Background to the Bank of England URL

For your convenience, the URL for the currency rate conversion service that we’re using in this example is provided here. You can use this link to practise making the changes demonstrated in our example.

http://www.bankofengland.co.uk/mfsd/iadb/fromshowcolumns.asp?Travel=NIxIRxSUx&FromSeries=50&DAT=RNG&FD=1&FM=Jan&FY=1963&TD=23&TM=Jun&TY=2011&VFD=Y&CSVF=TT&C=C8J&Filter=N&xml.x=8&xml.y=11

For configuring REST connections, you need to understand a little about the structure of URLs. The structure is more straightforward than may seem at first sight.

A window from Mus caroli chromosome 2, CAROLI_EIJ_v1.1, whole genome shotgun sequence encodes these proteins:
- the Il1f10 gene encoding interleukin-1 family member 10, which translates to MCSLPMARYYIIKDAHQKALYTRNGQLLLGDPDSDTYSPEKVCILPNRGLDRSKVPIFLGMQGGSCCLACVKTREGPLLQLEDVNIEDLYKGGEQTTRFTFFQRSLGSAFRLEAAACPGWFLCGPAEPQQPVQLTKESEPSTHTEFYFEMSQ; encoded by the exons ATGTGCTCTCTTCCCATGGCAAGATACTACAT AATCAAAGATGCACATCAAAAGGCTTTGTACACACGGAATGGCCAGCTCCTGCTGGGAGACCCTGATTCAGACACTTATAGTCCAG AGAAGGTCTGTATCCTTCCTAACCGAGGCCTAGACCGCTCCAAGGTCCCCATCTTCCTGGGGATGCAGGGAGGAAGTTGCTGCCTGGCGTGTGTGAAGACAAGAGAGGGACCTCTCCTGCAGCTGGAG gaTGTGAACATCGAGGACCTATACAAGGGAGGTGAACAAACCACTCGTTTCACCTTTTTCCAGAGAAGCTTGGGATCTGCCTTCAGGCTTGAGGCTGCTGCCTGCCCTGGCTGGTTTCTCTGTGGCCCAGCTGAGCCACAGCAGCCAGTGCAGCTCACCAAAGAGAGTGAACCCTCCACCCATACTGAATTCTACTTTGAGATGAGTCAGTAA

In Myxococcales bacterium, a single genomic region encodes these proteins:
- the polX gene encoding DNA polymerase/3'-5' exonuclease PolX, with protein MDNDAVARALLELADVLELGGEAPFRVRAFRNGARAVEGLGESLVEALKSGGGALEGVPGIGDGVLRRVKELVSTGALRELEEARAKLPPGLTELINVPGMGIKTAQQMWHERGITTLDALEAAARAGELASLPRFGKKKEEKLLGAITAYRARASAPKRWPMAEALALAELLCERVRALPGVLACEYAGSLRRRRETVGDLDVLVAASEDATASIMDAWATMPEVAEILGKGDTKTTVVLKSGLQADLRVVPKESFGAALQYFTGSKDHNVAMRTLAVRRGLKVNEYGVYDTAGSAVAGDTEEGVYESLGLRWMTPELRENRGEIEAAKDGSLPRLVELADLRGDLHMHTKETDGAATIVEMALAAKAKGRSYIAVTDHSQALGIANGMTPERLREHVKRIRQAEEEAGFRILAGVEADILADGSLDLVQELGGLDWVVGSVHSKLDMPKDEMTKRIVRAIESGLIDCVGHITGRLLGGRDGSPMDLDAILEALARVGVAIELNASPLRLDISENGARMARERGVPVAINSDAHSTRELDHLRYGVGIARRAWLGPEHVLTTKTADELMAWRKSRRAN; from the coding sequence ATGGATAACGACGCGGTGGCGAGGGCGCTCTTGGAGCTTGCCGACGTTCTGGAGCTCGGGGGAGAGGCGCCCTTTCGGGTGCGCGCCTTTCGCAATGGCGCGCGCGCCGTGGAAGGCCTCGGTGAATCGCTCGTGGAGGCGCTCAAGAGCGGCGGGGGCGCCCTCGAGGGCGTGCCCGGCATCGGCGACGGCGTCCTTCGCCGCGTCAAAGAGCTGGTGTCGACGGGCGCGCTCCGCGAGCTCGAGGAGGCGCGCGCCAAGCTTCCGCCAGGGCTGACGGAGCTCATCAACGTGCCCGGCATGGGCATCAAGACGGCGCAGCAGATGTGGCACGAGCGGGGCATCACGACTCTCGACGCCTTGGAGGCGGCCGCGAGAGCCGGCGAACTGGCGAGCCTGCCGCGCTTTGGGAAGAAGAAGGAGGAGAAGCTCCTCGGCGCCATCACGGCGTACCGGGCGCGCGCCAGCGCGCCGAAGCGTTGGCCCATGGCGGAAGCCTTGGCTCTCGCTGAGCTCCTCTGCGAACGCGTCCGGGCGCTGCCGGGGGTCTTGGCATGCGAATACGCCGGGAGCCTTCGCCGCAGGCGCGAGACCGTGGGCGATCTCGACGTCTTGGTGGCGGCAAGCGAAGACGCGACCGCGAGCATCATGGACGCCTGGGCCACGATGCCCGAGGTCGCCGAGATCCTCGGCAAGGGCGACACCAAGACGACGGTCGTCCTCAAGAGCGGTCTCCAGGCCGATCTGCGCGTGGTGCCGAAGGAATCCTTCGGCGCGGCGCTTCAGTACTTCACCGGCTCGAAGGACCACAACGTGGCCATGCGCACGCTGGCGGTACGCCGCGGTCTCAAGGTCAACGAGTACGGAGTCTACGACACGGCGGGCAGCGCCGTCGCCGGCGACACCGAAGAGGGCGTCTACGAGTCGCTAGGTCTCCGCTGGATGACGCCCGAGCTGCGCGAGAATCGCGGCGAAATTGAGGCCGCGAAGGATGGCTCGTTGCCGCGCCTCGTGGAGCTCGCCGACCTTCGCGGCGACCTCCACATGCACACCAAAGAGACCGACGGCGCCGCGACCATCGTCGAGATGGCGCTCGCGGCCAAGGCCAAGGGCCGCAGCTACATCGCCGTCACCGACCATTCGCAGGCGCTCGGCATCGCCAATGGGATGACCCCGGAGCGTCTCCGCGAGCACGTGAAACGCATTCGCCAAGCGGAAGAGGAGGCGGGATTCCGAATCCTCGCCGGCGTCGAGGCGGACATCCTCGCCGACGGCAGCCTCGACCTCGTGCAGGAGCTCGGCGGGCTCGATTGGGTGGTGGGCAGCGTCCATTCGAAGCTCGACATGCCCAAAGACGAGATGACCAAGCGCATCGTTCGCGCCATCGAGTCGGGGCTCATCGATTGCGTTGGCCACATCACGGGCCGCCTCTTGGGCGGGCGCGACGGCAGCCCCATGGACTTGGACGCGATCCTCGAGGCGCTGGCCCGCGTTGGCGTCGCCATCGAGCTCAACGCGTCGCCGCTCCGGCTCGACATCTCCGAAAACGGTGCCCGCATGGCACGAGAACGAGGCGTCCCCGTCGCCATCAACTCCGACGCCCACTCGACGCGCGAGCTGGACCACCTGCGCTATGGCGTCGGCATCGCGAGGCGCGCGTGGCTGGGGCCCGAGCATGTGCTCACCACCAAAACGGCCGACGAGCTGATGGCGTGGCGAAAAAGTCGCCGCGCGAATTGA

Root

http://www.bankofengland.co.uk/mfsd/iadb/fromshowcolumns.asp?

Query string

Travel=NIxIRxSUx&FromSeries=50&DAT=RNG&FD=1&FM=Jan&FY=1963&TD=23&TM=Jun&TY=2011&VFD=Y&CSVF=TT&C=C8J&Filter=N&xml.x=8&xml.y=11

Notice the form of the URL. A typical web service URL contains two parts, separated by a question mark. The first part,shown in the first box, is called the root of the URL.

The “?” is not strictly part of the root. The part after the “?”, shown in the second box, is called the query string.

When an HTTP client makes a request, the server responds according to the URL it receives. The root calls the web service, identifying the server, the path and the file or program. The query string is passed to the program, where its parameters and values are used to generate output.

When configuring a REST service, you’ll notice in the demo that you initially specify only the root of the URL, omitting anything after the “?”. You make use of the query component later in the configuration.